He joined General Motors laboratory as a technician for Cadillac Motor Car Division after graduation from the University of Detroit in 1929. In 1937 he became Cadillac project engineer and subsequently held various engineering posts with that division, including chief engineer of the Cleveland (Ohio) Ordnance Plant.
By 1950, he was assistant chief engineer of Cadillac, 1952 assistant chief of Chevrolet in charge of engine and passenger car chassis. Four years hence he was chief engineer, a position he held until1963. Under his guidance, Chevrolet introduced many new models, features and important developments in transmissions, engines and suspensions. The all-new truck line came in 1960.
In 1963, he was elected a vice president of General Motors and in charge of the Engineering staff. Duties included the overall mission to explore and develop future automotive vehicles and components and to coordinate Corporation programs on vehicle safety.
He was a leader. Under his direction were the GM Proving Grounds at Milford, Michigan, Mesa, Arizona and the Manitou Springs, Colorado test facility; Automotive Safety Engineering, New Device Section, Parts Fabrication, Technical Liaison Section and Engineering Standards.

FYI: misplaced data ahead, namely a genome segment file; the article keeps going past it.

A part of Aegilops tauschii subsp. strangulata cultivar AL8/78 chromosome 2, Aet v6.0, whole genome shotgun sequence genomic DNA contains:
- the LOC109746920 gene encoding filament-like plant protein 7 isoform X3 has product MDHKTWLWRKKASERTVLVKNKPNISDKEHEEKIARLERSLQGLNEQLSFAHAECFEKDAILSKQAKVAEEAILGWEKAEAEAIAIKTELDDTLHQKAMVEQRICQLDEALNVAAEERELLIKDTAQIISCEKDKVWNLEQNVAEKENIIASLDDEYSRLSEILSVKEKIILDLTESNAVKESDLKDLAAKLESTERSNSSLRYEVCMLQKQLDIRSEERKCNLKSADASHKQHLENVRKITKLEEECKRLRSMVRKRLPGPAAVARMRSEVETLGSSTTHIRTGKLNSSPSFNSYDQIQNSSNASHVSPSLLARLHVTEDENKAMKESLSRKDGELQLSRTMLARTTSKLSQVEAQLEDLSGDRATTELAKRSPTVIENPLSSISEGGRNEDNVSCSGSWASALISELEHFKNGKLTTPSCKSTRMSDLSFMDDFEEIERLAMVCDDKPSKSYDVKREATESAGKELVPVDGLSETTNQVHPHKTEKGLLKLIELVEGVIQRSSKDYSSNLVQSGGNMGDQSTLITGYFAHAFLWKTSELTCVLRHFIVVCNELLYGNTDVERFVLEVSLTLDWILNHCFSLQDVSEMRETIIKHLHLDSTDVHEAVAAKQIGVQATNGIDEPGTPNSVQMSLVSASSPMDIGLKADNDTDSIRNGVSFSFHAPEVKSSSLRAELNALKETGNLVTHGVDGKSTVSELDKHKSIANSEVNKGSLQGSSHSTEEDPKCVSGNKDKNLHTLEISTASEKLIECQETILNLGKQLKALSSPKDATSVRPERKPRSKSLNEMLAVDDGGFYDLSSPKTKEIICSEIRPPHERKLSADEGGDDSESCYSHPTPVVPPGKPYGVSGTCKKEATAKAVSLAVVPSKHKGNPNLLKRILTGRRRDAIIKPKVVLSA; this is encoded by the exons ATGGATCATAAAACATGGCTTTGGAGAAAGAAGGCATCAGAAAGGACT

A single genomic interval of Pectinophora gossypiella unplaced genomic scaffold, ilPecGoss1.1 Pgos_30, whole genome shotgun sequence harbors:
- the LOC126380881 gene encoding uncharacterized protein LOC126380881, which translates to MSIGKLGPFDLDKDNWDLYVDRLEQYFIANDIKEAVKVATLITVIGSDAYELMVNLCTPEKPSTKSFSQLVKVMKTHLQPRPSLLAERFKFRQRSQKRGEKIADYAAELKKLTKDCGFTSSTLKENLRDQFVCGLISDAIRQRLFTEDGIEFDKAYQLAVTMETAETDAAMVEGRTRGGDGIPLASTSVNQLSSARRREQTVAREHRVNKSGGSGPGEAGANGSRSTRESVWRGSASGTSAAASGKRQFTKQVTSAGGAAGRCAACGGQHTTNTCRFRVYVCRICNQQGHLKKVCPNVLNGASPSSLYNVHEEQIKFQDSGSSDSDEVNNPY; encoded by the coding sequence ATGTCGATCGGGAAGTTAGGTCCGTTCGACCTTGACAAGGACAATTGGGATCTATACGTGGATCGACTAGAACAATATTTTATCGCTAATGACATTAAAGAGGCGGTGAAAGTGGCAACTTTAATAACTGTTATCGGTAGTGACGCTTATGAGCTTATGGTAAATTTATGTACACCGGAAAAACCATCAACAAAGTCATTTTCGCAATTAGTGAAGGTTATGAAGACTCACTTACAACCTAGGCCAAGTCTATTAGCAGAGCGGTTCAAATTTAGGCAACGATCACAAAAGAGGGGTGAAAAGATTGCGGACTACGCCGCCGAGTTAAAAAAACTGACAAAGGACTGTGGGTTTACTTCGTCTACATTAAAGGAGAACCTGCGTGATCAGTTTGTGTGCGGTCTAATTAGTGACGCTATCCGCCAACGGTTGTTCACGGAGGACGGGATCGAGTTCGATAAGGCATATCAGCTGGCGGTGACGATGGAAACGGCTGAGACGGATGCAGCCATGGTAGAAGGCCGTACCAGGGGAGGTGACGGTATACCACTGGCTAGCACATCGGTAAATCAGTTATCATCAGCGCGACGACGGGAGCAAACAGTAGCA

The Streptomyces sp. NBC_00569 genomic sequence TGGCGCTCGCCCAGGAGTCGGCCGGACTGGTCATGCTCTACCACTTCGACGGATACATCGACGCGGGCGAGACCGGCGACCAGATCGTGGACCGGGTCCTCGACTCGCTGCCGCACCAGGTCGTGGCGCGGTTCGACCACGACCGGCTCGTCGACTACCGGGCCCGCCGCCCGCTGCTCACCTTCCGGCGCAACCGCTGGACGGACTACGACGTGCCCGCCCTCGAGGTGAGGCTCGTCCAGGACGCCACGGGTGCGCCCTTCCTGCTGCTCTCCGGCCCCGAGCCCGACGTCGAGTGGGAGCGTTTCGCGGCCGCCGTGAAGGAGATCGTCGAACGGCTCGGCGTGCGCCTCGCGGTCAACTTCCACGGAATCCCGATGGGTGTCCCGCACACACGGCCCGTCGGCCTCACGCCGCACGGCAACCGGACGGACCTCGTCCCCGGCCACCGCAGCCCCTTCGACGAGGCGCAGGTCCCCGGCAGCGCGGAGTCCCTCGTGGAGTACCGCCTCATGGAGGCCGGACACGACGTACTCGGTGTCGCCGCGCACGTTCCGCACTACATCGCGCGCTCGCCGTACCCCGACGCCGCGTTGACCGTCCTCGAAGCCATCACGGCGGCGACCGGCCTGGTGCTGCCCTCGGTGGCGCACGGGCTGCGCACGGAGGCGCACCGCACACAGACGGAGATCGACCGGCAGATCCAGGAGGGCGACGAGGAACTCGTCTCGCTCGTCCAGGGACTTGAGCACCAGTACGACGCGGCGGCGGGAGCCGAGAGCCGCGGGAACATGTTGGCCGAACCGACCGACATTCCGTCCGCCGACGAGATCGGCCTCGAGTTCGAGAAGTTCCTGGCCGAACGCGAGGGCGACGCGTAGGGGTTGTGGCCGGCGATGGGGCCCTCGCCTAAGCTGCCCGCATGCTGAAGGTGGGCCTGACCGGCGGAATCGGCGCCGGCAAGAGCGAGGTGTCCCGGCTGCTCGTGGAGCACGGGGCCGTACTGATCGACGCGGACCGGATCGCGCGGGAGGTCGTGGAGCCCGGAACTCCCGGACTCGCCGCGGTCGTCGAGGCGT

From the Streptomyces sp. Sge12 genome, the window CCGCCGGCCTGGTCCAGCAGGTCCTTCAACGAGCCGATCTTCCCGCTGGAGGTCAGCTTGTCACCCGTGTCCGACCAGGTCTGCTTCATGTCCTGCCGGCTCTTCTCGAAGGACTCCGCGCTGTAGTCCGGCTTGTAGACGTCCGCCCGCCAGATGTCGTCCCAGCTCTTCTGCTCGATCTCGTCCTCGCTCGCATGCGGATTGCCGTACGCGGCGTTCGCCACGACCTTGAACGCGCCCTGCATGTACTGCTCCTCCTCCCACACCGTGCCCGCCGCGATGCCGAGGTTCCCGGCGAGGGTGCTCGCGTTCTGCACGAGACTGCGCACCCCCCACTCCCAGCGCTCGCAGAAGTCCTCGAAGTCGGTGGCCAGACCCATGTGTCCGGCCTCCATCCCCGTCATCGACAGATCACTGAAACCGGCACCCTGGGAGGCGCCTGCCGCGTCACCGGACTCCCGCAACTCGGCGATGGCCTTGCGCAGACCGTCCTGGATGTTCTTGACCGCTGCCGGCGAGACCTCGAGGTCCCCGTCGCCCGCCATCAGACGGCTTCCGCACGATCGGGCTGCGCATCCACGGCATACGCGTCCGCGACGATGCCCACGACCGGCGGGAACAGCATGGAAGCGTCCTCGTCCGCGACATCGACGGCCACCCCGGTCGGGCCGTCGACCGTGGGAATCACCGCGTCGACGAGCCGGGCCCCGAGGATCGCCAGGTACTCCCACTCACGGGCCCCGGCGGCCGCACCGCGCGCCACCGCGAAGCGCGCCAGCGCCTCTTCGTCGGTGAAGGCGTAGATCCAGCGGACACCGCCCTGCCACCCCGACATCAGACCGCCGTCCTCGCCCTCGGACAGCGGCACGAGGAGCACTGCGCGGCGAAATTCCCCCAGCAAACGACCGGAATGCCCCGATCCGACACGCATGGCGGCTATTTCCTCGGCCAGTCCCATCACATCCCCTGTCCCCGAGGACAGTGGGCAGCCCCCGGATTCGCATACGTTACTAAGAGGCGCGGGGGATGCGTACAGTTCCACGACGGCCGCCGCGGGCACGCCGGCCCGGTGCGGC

As chairman of the GM Engineering Policy Group and General Technical Committee he kept in close contact with the divisional engineering and technical matters. All during his automotive career he was a devoted member of the Society of Automotive Engineers, served on the SAE Board of Directors of the Engineering Society of Detroit, the American Ordnance Association, Detroit Institute of Technology and others.
He always had time to serve on the community level; interested in the welfare of people, schools and growth of his community. Of him automotive writers have said, “he was a first-rate engineer, the sort of solid designer required to come up with any significant new design”.